Tim Sandness has gotten used to pulling into a bare car lot lately.

While Sandess usually has around 20 to 30 vehicles for sale any given time at his local used car dealership along Sanborn Boulevard, he’s watched it deplete to just two over the past few months. And when he does get some new inventory on the lot, he said it’s gone within days, sometimes even hours.

“New car dealerships have been buying used cars like crazy just to have inventory,” said Sandness, who owns the Auto Shoppe in Mitchell. “I’ve never seen something like this in my 35 years of running the dealership.”

Selling cars as soon as they hit the lot may seem like a good problem to have, but Sandness the strong demand for used cars nationwide has posed a new challenge he’s yet to experience: getting inventory.

“I just had a dealership come and buy eight of my used cars off the lot at one fell swoop. It’s a challenge to even get inventory with the high demand,” he said. “I think the new car supply chain will pick back up in a few months. I’ll be building my inventory back up, and it will help when the supply chain picks up again.”

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So what’s driving the sudden demand for used cars? Sandness and other local car dealerships say it’s largely due to the disruption of the automobile manufacturing supply chain, which has led some larger-scale dealerships to add more used cars to their own dwindling inventory.

The surging demand for used cars can also be seen in the lots at Iverson Auto -- which is one of the largest dealerships in the Mitchell area that sells both new and used cars. Before the pandemic, a steady flow of new Jeeps aligned an entire corner section of Iverson Auto’s lot along Burr Street. But now, used cars have temporarily taken their place.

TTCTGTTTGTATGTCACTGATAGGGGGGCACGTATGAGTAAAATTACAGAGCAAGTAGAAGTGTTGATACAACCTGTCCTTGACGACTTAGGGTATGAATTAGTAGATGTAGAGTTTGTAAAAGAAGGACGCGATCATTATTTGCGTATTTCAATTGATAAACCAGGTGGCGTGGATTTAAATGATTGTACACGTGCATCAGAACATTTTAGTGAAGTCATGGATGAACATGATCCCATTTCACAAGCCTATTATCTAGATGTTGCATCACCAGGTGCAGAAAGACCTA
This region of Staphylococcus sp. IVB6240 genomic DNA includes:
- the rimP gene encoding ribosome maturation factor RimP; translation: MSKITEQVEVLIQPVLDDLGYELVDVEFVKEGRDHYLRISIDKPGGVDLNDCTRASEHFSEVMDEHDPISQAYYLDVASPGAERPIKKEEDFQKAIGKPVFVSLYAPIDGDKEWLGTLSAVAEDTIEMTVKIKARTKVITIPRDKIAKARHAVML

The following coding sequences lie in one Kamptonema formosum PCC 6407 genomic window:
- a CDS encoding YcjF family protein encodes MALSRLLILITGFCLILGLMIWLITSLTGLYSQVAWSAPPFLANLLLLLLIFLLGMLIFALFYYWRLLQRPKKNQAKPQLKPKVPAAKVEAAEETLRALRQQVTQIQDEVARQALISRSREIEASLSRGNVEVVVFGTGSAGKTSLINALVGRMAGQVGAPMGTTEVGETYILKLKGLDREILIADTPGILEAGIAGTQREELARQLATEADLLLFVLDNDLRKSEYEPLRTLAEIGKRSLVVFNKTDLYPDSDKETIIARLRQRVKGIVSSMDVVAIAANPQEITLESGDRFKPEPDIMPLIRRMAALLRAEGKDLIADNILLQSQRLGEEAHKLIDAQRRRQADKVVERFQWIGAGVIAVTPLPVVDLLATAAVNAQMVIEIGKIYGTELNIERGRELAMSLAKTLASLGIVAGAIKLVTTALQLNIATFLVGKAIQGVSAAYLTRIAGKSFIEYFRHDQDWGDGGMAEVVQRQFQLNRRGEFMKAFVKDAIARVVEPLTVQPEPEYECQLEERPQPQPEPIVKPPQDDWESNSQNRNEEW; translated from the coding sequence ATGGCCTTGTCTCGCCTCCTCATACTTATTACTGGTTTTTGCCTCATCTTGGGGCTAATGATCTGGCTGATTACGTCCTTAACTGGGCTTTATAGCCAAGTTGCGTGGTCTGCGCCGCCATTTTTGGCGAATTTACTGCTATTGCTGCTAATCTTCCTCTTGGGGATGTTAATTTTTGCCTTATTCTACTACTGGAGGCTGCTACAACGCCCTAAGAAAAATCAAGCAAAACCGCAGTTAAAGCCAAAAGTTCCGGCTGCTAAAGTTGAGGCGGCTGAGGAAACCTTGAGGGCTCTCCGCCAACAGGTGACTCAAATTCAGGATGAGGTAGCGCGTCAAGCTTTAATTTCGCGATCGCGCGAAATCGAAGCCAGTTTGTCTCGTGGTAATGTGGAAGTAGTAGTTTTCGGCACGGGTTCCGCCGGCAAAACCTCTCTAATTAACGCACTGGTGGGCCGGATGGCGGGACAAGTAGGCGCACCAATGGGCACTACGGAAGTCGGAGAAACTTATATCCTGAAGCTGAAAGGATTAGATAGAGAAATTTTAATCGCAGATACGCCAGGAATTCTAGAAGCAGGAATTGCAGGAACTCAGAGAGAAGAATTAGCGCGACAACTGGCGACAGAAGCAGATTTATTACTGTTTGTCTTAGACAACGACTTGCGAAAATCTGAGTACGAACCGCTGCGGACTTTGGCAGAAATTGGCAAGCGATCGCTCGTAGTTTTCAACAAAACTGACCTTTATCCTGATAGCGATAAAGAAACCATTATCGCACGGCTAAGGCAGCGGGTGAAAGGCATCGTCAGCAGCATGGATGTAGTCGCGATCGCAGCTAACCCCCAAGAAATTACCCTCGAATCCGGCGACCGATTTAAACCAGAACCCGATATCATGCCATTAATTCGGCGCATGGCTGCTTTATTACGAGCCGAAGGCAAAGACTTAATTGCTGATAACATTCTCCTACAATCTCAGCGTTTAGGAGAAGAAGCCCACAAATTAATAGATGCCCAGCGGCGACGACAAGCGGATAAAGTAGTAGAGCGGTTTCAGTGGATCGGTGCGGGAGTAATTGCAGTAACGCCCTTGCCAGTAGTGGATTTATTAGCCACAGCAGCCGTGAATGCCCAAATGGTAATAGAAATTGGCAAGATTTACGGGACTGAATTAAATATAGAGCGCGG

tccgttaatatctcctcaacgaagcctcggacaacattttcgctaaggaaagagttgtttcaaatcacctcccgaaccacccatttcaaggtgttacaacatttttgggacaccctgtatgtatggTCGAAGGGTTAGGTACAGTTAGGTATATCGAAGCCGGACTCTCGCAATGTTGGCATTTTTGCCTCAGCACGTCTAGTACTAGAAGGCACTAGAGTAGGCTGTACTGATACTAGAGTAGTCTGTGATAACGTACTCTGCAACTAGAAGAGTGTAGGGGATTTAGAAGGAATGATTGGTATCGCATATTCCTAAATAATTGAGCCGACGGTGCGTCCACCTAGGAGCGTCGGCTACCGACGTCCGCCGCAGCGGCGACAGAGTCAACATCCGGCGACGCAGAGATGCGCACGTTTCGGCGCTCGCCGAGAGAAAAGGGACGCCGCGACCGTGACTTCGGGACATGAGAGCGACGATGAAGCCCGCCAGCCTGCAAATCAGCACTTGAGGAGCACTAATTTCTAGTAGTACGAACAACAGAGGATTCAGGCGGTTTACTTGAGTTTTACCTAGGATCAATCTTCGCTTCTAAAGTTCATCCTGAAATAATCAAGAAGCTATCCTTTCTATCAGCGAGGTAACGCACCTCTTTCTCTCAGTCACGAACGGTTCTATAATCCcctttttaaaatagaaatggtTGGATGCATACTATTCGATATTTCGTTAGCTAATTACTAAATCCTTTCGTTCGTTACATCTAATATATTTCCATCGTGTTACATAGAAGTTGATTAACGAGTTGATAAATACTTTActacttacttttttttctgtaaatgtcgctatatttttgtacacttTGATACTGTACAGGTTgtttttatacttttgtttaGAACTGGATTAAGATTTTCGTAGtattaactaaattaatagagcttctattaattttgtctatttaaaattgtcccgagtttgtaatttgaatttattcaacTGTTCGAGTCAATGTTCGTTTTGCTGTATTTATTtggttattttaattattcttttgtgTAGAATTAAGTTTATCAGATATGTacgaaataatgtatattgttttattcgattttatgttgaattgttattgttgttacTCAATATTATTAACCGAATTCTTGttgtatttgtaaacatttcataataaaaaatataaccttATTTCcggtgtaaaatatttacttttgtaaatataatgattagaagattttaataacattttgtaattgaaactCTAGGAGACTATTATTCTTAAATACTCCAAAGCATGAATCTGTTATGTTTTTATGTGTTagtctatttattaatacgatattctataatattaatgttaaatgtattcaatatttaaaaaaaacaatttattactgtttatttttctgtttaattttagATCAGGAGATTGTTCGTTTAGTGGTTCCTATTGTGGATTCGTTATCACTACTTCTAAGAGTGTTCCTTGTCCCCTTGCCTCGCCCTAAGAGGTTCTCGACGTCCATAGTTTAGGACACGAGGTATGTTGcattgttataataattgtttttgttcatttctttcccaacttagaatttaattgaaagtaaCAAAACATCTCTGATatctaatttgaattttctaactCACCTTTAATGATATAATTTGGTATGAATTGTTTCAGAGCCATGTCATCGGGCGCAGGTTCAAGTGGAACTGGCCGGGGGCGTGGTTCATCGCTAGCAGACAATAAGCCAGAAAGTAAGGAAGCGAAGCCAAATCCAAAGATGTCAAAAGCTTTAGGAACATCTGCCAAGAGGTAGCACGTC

While used cars make up a little over half of Iverson’s inventory, the local dealership has been bringing more in as it waits for new automobile production to ramp back up at a higher capacity like it was pre-pandemic.

“The supply chain has screwed everything up. If you look at the basis of all this high used car demand it is traced to the shutdown of automobile production when COVID-19 hit us,” said Austen Iverson, owner of Iverson Auto. “There is 100% demand for new cars out there, but there is just no to little supply.”

To put the spike in demand into perspective, Iverson said he could sell all of his used cars to dealerships at a much higher price today than what the current asking price is for customers. Considering he employs a big staff of car sales professionals, selling off all the used cars for a higher price than the sticker price isn’t an option he would ever mull over.

“If you do that, then you don’t have any inventory. And if I did that, I would have no chance in replenishing my inventory for our staff to sell,” he said.

In March, used car sales in South Dakota jumped 81% compared to March 2020, according to the state Department of Revenue.

In Iverson’s five years of running the Mitchell dealership, he’s never witnessed such a strong demand for used cars. Nor has his father, John Iverson, who previously ran the dealership for over four decades. The father-son duo have also never seen the supply chain of newly manufactured cars be disrupted like it has during COVID-19.